More than books


The 1930s marked a turning point in the American identity. With the WPA and other programs implemented by the Roosevelt administration, a new American would emerge from the tumultuous era of uncertainty. He would be grounded in patriotism, supported by his community, and ready to face the intellectual challenges of a new era. Libraries were one of the central places that this new American would be created. They were places that broadened horizons and introduced new opportunities in all realms of one’s life, so long as that one was white. As we’ve seen, segregated libraries in Northern Virginia were not just different buildings for different races. They were geographies of domination and oppression, where American citizens were robbed of their identity, their security, and their humanity simply because of their race. The message was clear: Black Americans had no identity in society.

Geographic spaces hold unique psychological and imagined meanings to communities based in the social interactions carried out there. These spaces are the marriage of the material, the cultural, the social, and the philosophical, and are therefore exemplary origins to unobscure blackness in the historical record. Only by understanding these spaces as such can we begin to understand the myriad things withheld from black Americans under the guise of segregated libraries, everything from educational resources to their very identity as an individual, as a member of their community, as a patriotic citizen, and as a fully formed individual with inherent humanity. Jim Crow transformed these buildings into symbolic geographies and books into ideological conceptions of humanness.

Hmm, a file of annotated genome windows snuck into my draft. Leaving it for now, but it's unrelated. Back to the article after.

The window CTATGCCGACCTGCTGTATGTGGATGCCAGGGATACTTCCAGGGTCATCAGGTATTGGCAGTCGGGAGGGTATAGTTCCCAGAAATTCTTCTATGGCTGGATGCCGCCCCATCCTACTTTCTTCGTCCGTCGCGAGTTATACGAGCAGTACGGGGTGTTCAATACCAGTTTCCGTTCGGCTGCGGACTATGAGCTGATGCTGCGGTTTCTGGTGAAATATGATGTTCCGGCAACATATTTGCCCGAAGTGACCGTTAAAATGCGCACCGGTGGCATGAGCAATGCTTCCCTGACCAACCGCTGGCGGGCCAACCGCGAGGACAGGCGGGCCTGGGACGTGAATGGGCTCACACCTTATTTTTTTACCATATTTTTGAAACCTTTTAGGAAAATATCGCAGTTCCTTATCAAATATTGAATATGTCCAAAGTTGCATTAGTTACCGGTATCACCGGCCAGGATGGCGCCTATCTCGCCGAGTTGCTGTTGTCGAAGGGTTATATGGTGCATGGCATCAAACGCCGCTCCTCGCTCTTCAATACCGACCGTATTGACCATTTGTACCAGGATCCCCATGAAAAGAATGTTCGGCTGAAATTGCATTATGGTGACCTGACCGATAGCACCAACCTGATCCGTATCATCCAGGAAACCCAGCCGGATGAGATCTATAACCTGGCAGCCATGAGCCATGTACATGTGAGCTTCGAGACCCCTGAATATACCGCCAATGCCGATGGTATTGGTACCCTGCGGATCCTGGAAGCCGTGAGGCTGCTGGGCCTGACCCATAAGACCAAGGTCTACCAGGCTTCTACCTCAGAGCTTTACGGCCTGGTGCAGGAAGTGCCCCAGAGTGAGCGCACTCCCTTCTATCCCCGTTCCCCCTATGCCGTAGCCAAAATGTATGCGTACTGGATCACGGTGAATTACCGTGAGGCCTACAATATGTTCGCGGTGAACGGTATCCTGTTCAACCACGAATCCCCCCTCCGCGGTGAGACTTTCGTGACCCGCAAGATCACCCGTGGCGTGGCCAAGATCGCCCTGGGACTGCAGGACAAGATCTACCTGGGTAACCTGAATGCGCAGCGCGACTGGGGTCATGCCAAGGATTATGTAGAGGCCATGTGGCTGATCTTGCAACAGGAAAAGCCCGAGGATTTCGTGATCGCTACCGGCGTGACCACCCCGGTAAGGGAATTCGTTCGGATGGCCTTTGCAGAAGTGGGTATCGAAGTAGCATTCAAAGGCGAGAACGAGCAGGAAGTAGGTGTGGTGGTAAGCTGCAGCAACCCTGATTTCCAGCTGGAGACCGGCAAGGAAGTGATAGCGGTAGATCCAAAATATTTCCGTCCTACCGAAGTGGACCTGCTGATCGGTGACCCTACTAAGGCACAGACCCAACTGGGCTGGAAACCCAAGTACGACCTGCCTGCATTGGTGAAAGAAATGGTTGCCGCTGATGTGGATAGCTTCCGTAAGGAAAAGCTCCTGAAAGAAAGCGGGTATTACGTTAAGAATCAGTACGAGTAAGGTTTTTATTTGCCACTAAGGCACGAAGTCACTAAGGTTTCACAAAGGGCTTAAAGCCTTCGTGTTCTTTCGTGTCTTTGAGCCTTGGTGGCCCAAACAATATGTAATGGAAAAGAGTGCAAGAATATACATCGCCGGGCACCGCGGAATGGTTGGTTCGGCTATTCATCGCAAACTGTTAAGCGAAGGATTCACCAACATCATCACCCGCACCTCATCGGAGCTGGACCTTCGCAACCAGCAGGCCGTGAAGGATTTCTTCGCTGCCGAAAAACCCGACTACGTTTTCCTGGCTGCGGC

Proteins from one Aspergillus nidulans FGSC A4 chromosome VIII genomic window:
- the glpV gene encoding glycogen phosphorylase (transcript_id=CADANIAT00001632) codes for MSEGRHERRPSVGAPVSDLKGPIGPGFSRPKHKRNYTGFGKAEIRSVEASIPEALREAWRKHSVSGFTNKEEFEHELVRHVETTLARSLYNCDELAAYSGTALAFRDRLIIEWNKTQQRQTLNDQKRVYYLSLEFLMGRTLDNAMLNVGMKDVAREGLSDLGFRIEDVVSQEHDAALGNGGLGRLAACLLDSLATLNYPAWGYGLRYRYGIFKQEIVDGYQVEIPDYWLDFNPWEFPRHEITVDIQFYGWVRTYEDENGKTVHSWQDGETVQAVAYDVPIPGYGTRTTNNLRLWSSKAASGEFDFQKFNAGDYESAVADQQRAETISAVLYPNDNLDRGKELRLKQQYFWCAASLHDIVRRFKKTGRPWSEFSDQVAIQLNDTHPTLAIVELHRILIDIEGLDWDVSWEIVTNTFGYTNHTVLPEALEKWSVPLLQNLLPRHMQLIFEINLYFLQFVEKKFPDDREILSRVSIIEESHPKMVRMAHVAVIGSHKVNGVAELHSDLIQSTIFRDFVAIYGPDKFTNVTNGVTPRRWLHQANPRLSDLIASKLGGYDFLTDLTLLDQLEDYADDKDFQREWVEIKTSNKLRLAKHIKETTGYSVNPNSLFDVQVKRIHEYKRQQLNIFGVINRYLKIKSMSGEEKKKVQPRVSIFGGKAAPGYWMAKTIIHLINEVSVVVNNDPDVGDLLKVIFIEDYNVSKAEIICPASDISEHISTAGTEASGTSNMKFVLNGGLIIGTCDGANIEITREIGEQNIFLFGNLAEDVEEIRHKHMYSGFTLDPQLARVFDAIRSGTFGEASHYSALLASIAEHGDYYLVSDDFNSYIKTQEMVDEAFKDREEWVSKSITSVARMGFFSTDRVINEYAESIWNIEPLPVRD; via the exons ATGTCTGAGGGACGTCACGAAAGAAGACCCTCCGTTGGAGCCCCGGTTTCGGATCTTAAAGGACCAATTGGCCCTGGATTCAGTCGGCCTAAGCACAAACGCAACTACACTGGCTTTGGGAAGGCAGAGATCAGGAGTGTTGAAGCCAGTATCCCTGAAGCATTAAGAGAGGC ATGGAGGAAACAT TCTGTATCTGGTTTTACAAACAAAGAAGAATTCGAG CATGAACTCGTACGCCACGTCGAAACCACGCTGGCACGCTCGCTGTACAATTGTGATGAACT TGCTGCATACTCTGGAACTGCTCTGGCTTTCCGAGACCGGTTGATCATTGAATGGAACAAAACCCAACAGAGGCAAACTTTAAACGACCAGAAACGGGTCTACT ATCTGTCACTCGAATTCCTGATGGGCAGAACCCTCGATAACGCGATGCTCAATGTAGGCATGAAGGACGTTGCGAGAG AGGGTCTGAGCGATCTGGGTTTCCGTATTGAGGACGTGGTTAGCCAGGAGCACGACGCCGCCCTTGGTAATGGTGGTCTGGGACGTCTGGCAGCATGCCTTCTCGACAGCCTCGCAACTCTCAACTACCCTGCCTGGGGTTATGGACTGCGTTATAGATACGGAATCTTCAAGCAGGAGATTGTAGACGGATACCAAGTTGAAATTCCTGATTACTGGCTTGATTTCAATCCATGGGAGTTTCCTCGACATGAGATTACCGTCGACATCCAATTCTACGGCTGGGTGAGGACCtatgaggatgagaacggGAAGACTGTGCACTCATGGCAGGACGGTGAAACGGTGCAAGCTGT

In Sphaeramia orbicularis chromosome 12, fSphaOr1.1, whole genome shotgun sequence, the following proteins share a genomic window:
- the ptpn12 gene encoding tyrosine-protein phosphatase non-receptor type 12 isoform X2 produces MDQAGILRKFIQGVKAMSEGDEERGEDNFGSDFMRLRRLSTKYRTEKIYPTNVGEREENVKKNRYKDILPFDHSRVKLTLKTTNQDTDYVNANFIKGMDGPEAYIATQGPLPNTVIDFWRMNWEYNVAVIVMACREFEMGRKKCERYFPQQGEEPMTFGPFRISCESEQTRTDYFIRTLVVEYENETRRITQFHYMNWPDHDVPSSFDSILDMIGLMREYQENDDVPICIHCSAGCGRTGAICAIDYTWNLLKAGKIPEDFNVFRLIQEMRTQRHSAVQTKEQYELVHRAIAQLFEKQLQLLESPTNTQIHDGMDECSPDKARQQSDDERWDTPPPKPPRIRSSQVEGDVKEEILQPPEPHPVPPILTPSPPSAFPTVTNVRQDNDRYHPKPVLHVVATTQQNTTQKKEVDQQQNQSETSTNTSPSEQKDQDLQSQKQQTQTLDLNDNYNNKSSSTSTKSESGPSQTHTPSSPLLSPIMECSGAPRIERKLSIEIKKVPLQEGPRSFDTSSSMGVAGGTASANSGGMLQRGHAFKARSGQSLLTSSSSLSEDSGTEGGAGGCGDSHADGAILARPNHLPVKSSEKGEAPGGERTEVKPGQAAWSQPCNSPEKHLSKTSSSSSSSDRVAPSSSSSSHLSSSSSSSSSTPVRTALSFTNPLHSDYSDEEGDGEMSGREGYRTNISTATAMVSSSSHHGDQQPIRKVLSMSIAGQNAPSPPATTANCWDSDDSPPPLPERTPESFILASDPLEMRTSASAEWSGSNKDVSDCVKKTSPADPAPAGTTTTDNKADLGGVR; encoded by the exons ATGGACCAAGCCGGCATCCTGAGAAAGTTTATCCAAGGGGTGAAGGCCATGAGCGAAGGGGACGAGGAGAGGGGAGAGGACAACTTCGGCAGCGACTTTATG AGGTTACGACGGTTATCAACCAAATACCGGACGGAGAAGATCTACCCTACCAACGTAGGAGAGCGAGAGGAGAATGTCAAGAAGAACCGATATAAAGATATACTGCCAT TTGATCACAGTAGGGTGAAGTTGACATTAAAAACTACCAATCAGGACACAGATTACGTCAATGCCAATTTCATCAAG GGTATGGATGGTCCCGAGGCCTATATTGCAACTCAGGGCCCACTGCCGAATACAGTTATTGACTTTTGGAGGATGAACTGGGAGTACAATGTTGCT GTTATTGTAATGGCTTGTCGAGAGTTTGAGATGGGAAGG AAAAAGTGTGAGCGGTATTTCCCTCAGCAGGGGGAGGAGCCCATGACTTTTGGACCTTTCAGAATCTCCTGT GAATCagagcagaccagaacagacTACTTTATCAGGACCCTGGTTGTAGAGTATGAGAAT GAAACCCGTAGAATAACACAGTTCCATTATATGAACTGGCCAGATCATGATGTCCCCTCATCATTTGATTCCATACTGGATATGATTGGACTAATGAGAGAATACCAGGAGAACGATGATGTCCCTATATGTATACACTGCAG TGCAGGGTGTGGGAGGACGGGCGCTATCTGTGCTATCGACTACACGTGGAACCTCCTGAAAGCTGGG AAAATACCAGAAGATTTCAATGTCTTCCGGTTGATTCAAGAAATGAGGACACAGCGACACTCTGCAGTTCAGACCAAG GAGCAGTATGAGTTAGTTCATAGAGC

The lessons here are important. The general definition of space is not necessarily the most accurate. Investigations into the use and perceptions of space in social, political, and cultural contexts will help us better understand their truest nature as public geographies of social engagement. Space can be employed as a means to oppress, but in doing so, oppressors both demonstrate the malleability of geography while simultaneously connecting the interests of those oppressed to the nature of the space itself. Like Tucker, we do not have to see the existence of oppressive geographies as naturally occurring, nor inevitable; rather we can engage them as spaces of opportunity to transform broader socio-political landscapes. 

Tucker knew as well as the administrations of libraries across the nation that education is the tool that oppressors fear most. Restricting a community’s access to knowledge and education is restricting their capacity to navigate and translate their collective identity into political and social power, which is precisely why even the space provided to black citizens was insufficient not only in its intellectual materials resources, but also in its capacity to host communal events of a nature similar to those held in white libraries. Knowledge and education informs a people of the literal and potential space that they occupy in history, in culture, and in society. It is the unification of a community with that knowledge that empowers people to enact change and pursue progress. 

As the distance between ourselves and our past grows, so too does the distance between the image in the history book and our capacity to comprehend the social context that produced it. However, the importance of that context is what we’ve uncovered here; the pictures show the material landscape of segregated buildings, but it is the social and ideological components of geography that take us beyond the cartography. Today, America stands at a crossroads. Politicians are waging war in classrooms where teachers dare to identify black history as American history. Courtrooms are stripping minorities of their rights at disproportionately higher rates than their white counterparts. And libraries are once again a place for politicians to restrict knowledge through book bans and ostracize the LGBTQ community through the Drag Queen story hour culture wars. We can’t afford to miss the connections between geographies, cultures, communities, and political power. Understanding their symbiotic relationship empowers us to leave oppressive forces with no venue to prosper within, and no means of escaping historical accountability. 

Prev Next